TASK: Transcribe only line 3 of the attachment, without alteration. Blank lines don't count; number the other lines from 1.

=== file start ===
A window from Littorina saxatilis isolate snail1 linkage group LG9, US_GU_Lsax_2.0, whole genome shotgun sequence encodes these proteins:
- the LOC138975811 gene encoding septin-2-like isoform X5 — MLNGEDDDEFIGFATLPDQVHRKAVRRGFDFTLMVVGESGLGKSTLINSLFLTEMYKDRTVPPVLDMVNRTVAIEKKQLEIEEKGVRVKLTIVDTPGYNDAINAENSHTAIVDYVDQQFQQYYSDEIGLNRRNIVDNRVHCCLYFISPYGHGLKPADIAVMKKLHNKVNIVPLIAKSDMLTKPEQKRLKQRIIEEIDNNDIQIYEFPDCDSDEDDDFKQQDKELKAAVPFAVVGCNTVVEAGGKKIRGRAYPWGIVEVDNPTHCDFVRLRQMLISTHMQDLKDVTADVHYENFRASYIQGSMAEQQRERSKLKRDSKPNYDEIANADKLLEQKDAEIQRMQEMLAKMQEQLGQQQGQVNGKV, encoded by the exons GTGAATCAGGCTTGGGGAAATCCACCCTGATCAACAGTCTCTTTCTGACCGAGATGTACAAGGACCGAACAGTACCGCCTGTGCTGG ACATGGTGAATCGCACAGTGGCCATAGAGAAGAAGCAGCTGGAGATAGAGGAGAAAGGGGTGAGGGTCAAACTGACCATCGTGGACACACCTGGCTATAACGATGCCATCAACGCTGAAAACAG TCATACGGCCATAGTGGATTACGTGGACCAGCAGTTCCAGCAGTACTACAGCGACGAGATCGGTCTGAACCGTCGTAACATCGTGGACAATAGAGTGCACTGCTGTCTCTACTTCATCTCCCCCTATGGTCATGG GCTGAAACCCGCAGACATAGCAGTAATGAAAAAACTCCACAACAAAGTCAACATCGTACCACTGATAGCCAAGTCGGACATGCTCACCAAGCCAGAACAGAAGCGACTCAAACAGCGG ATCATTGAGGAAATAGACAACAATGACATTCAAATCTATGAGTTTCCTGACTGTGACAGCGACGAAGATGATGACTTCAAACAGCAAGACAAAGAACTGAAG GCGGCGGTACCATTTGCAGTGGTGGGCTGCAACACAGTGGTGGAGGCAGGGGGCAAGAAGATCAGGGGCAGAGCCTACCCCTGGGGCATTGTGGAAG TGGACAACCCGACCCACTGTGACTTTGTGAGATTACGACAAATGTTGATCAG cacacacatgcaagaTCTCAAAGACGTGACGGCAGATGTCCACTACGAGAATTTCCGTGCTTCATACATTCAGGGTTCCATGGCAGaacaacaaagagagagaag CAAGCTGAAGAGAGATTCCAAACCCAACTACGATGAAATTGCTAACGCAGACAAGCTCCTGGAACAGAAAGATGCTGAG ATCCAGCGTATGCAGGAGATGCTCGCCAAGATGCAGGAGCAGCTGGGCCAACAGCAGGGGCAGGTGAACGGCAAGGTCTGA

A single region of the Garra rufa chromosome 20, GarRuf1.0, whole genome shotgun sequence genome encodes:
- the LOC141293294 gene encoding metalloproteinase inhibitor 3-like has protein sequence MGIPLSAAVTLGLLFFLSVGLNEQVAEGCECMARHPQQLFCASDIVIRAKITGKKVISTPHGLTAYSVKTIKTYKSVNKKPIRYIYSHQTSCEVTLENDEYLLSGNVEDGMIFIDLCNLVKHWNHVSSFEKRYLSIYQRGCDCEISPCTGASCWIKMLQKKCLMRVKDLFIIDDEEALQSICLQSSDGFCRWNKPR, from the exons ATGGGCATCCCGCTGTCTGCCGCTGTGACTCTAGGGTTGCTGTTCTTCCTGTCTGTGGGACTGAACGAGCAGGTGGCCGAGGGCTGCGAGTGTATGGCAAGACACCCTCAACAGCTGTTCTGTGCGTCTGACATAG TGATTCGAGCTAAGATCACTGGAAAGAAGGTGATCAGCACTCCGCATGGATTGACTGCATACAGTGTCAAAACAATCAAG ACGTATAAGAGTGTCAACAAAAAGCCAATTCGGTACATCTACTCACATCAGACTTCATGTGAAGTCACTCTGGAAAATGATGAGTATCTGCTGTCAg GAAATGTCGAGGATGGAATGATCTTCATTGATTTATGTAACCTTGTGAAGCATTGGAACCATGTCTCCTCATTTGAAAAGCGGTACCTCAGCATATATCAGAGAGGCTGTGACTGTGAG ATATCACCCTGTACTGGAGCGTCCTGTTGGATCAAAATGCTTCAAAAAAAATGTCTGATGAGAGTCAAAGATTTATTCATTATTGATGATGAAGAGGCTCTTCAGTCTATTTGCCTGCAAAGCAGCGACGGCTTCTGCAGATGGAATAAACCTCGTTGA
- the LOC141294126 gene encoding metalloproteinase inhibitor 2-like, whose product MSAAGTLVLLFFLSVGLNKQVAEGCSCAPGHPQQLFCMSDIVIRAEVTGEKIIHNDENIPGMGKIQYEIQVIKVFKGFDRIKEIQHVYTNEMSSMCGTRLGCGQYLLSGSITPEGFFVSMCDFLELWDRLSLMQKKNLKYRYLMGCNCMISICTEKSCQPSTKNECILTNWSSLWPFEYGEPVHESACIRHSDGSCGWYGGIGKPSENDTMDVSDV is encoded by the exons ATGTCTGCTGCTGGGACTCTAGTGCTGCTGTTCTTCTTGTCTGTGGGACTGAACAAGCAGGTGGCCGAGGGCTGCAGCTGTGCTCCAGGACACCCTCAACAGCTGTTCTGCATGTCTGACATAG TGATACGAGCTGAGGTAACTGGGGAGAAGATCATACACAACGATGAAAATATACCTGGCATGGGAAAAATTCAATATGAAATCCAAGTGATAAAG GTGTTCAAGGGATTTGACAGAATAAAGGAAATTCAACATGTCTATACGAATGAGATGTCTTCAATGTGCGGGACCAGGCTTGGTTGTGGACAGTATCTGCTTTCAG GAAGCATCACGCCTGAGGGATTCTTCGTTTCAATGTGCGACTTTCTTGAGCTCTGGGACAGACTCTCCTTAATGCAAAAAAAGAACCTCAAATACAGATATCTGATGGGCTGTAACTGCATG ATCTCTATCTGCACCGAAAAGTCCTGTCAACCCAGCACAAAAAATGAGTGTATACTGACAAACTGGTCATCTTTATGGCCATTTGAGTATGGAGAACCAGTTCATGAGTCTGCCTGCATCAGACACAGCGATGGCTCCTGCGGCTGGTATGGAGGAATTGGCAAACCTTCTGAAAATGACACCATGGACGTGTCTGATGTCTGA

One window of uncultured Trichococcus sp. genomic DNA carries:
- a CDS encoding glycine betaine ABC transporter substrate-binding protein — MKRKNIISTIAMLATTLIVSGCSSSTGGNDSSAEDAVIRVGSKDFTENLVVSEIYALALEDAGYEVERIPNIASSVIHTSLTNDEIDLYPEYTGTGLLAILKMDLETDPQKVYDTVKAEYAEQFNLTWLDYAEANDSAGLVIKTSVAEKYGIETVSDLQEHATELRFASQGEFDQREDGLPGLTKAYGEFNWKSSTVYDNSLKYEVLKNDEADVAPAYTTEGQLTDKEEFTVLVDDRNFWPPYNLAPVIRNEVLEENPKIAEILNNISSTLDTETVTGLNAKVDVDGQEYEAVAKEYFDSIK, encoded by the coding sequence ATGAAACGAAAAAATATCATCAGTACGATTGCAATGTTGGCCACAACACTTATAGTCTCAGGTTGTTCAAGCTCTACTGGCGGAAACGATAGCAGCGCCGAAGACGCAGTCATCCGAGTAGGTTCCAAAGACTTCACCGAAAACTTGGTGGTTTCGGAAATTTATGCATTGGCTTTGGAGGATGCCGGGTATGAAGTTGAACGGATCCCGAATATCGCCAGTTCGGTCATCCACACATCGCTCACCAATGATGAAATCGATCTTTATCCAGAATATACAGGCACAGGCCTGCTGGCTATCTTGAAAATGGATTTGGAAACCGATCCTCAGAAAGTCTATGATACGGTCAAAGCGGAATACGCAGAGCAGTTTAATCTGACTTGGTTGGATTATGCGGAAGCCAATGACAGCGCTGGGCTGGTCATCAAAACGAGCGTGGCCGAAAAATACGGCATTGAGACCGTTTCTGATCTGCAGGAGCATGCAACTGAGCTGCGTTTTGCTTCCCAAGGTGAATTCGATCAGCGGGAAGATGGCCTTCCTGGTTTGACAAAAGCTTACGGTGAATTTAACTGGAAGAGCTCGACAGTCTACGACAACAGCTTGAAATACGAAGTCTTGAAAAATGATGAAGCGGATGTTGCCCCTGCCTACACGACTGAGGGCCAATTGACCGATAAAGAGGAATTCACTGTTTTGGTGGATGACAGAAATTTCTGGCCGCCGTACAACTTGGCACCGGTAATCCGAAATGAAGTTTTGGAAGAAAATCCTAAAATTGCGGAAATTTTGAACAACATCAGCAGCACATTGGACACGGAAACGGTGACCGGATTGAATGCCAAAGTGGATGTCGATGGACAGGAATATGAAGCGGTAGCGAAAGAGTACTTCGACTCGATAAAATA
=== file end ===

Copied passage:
A single region of the Garra rufa chromosome 20, GarRuf1.0, whole genome shotgun sequence genome encodes: